Whitinsville, MA (April 15, 2019) – Volunteers of Blackstone Heritage Corridor’s Birding Ambassadors program are leading a series of free, guided bird walks at some of their favorite birding spots this spring. The “Birding the Blackstone” spring series is being led by volunteer interpretive birders Beth and Paul Milke who have been leading walks for BHC for the past few years and have developed quite a following of avid birders.

                The Saturday morning bird walks will each last about two hours, and in the event of inclement weather, the walks will take place the following day, Sunday, at the same start time. Pre-registration is required (BlackstoneBirdsMA@gmail.com) and notice will be given as to any change in schedule.

The Birding the Blackstone series will take flight for the season on Saturday, May 11 at River Bend Farm (Blackstone River & Canal Heritage State Park, 287 Oak Street, Uxbridge, MA) at 8:00 a.m. and is one of the Milke’s favorite birding spots. “After crossing the Blackstone Canal on the wooden bridge, we’ll look for singing birds in the thickets and trees around the mowed field: bluebirds, swallows, blackbirds including Baltimore Orioles, plus a variety of sparrows, warblers, and flycatchers,” Beth explained. “There’s a good chance we’ll see Red-breasted Grosbeaks, an Indigo Bunting and possibly a secretive Black-billed Cuckoo.”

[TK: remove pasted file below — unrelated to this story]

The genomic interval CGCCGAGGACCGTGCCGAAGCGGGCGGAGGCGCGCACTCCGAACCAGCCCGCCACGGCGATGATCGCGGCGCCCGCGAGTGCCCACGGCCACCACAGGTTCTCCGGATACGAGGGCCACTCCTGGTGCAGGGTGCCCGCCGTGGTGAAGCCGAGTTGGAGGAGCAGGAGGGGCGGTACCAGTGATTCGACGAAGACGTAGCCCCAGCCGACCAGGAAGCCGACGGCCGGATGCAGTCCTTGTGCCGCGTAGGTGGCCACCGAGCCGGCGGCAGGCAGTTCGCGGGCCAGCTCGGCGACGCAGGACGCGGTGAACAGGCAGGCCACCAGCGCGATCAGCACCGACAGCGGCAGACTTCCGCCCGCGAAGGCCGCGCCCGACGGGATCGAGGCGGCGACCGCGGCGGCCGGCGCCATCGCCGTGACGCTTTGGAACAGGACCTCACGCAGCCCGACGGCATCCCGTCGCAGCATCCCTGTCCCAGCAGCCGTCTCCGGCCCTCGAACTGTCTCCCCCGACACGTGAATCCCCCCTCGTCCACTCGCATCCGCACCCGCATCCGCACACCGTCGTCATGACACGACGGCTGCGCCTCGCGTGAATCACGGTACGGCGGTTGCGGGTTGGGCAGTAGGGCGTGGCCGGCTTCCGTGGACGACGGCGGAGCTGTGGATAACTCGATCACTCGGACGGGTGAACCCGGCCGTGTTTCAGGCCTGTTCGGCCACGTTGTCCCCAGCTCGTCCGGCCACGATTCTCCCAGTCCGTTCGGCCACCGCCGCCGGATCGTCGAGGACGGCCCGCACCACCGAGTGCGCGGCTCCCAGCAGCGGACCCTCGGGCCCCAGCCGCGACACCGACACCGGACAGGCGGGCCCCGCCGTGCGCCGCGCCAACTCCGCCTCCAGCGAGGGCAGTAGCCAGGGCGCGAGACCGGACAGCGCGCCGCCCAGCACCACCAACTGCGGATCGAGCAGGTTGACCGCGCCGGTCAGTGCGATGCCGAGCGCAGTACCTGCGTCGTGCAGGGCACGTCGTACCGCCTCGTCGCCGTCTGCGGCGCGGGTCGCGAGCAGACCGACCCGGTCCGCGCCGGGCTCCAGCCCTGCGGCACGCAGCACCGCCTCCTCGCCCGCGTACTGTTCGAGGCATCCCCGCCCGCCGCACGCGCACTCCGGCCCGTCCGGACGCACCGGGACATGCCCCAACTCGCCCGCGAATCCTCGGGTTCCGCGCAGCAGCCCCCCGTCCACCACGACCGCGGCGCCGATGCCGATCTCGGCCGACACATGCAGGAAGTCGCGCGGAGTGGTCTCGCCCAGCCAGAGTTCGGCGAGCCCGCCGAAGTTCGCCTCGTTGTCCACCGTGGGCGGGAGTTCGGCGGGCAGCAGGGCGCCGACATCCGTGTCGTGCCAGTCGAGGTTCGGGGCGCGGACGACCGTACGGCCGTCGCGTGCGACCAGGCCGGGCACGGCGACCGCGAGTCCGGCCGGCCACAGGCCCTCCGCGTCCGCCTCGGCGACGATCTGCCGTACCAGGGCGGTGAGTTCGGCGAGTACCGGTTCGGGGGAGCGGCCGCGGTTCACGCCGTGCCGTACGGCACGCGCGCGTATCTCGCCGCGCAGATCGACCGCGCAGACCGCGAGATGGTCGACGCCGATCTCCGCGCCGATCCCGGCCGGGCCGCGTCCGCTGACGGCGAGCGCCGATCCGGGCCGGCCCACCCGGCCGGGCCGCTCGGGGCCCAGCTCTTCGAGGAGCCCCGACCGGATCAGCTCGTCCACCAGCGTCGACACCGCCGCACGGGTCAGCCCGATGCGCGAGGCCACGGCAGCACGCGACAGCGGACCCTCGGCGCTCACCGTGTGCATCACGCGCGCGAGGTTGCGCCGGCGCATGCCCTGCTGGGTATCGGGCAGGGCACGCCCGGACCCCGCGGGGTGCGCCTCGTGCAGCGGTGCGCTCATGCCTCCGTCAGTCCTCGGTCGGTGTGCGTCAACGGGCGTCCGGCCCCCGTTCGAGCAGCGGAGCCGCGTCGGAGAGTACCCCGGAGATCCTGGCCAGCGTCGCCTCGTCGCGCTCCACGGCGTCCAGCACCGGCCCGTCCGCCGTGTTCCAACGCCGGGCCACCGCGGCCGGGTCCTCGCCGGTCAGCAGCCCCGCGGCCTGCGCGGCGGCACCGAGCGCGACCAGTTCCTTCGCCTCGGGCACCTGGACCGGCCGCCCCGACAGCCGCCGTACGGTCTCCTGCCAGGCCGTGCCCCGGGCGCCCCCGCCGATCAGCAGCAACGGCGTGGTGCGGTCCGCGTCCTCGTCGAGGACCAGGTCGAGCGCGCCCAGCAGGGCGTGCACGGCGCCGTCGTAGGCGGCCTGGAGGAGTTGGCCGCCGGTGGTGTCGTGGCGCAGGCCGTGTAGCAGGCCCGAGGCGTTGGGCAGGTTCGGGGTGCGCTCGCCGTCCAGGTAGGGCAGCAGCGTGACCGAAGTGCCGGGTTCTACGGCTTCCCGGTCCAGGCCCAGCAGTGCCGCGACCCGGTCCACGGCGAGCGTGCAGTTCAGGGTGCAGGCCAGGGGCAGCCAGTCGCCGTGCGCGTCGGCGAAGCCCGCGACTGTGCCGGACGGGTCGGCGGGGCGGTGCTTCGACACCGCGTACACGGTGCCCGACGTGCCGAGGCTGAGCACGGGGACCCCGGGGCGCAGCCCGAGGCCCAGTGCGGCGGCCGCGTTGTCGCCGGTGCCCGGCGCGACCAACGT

On Saturday, May 25, the program flies south to Cumberland, RI, for an 8:00 a.m. walk at the Cumberland Monastery (1464 Diamond Hill Road; meet at the Cumberland Senior Center lot). “This is our first time birding here in spring,” Beth noted. “Who knows how many different species could be present along the edges of extensive marshland and fields!”